One Hand Clapping – February 2005
The purpose of this daily journal is to see if I can find a way to unclench my fist and turn it into an open palm — a palm of generosity, understanding, compassion — and to see if I can capture, in words, the thunderous sound of one hand clapping. To put it another way, it is my publicly insane response to a world gone mad. It is also a way of reminding myself, and anyone willing to listen, that the madness will someday end.
— William Michaelian
Note: Each month of One Hand Clapping has been assigned its own page. Links are provided here, and again at the bottom of each journal page. To go to the beginning of Volume 2, click here.
March 2003 April 2003 May 2003 June 2003 July 2003 August 2003 September 2003
October 2003 November 2003 December 2003 January 2004 February 2004 March 2004
April 2004 May 2004 June 2004 July 2004 August 2004 September 2004
October 2004 November 2004 December 2004 January 2005 February 2005 March 2005
February 1, 2005 — The family, the writing, the books, the folly. I could have done worse. I still can, and maybe will someday further down the line, but this looks like the formula I’ll be working with for awhile. And yet, beneath the surface of these placid waters, a wild current runs. This isn’t a threat, or an attempt to gain artistic credibility, it is simply an observation. Ideas rumble in the depths, and loom in the gray turbulence like underwater mountains. It might take years for them to make known the full force of their presence. Then again, one could rise up like a great whale and swallow me whole tomorrow. What then? The beauty lies in not knowing, and perhaps having to forget everything I’ve known until now.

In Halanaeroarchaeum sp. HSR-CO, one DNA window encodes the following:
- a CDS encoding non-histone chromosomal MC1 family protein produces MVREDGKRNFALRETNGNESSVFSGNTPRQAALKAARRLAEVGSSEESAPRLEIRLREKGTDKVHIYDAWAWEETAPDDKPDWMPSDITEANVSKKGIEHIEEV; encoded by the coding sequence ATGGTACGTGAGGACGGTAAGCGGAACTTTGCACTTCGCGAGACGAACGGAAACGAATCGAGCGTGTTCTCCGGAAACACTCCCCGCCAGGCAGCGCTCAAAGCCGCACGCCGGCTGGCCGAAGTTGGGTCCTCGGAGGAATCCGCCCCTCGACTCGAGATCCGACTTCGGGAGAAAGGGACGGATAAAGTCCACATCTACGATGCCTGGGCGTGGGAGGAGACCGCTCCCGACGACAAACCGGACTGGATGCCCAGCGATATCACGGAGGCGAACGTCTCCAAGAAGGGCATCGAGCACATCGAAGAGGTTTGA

February 2, 2005 — Bills to pay, forms to fill out, telephone calls to make, appointments to keep — it’s ridiculous, time consuming, and so beside the point. Paying bills is inefficient, because it doesn’t stop more from coming. By filling out forms, I invade my own privacy. I hate calling people, because they are rarely there, and then I have to leave a message and wait for them to call back, and when they do I’m in the middle of things and the phone startles me half out of my wits, making it hard for me to remember why I called them in the first place. And if they do answer on my initial try, that’s almost worse, because it means putting off my own work that much longer and having to explain something simple that they could have grasped immediately had they been listening and paying attention. Keeping appointments is an exercise in futility, because I am almost always told upon my timely arrival that so-and-so is “running a little bit behind and would you please have a seat, he’ll be right with you.” This is the same as saying my time is worthless. I know my time is worthless. I need no reminders, and I certainly don’t need to read putrid gossip magazines that everyone in the world has breathed on and handled with their greasy biscuit hooks. Other than that, though, I am pretty well adjusted.